15. The Panel first considered whether the Registrant’s fitness to practise is currently impaired. The Panel noted that the substantive hearing on 1 July 2016 found that the Registrant’s failings included poor record keeping, inadequate collaborative working and insufficient clinical reasoning. Whilst the panel on that occasion considered such failings to be remediable, the Registrant had not provided any evidence of remediation. The panel was satisfied that there was a real risk of repetition to the detriment of service users and conequential damage to public confidence in the profession. The panel on that occasion considered that a Suspension Order for a period of 12 months was necessary to protect service users and the wider public interest.
16. The Registrant did not attend either of the two previous reviews or provide any relevant information to demonstrate that he had attempted to remediate his practice.
17. At the hearing today, there was no further information from the Registrant about any steps that he had taken to remediate his practice or about his work or personal circumstances. He had provided no evidence that he had taken any of the steps recommended to him by the last review panel in preparation for today’s hearing. The Panel therefore concluded that the Registrant’s fitness to practise remains impaired.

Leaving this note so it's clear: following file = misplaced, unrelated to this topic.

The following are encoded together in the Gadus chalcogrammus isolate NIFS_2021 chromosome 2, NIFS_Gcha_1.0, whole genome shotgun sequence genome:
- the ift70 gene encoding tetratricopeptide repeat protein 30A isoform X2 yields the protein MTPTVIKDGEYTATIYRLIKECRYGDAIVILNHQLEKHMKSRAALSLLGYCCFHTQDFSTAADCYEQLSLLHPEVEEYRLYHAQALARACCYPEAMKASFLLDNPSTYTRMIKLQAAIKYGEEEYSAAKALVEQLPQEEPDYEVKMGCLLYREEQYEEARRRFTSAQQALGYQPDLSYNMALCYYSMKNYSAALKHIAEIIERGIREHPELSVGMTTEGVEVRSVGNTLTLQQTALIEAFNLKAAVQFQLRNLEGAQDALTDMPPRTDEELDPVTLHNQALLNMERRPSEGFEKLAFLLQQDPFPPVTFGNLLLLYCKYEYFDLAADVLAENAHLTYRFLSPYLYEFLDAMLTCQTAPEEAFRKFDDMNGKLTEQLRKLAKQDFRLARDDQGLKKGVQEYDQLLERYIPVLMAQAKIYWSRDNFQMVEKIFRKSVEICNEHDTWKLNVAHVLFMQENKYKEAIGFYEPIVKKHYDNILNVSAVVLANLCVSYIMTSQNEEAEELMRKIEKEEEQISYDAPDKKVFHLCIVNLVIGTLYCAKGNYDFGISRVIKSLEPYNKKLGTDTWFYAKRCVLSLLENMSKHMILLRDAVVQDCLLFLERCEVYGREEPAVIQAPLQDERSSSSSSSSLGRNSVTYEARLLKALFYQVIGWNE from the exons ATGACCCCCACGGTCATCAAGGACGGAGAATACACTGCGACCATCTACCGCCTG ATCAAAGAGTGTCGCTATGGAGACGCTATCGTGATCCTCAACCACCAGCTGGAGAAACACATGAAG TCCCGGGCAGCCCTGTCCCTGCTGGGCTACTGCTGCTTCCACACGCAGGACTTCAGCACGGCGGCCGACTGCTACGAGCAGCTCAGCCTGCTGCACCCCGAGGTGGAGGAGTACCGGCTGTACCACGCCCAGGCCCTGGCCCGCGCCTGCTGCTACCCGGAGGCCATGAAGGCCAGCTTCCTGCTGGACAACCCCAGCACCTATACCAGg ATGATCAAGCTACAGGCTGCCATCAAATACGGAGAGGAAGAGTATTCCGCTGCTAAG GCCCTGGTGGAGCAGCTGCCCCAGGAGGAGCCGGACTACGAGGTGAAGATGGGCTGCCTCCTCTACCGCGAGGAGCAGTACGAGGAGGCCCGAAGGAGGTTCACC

18. In considering what, if any, sanction to impose at the expiry of the existing order, the Panel today took into account the submissions of Ms Royer. The Panel took into account the HCPC Indicative Sanctions Policy and accepted the advice of the Legal Assessor.
19. The panel at the last review gave the Registrant a clear warning that he would be at risk of a Striking Off Order should he fail to provide evidence that he had taken steps to remediate his practice prior to today’s review.
20. The Panel today considered the available sanctions in ascending order of seriousness and applied the principle of proportionaity.
21. The Panel considered that it would not be appropriate to impose no order or a caution order because the public would not thereby be protected.
22. A Conditions of Practice Order would not be appropriate because the Panel had no information about the Registrant’s current circumstances or his willingness to comply with such an order.
23. The Panel considered whether to impose a further Suspension Order. However, given the Registrant’s failure to provide any evidence that he had used the previous periods of suspension to address any of the shortcomings in his practice, the Panel concluded that no purpose would be served by a further period of suspension.
24. In the circumstances, the only appropriate sanction was a Striking Offer Order which would come into effect at the end of the current Suspension Order on 29 January 2019.
Order: That the Registrar is directed to strike the name of Mr Nahashon Ngugi Ngugi from the Register on the date this Order comes into effect.
This Order will come into effect on 29 January 2019.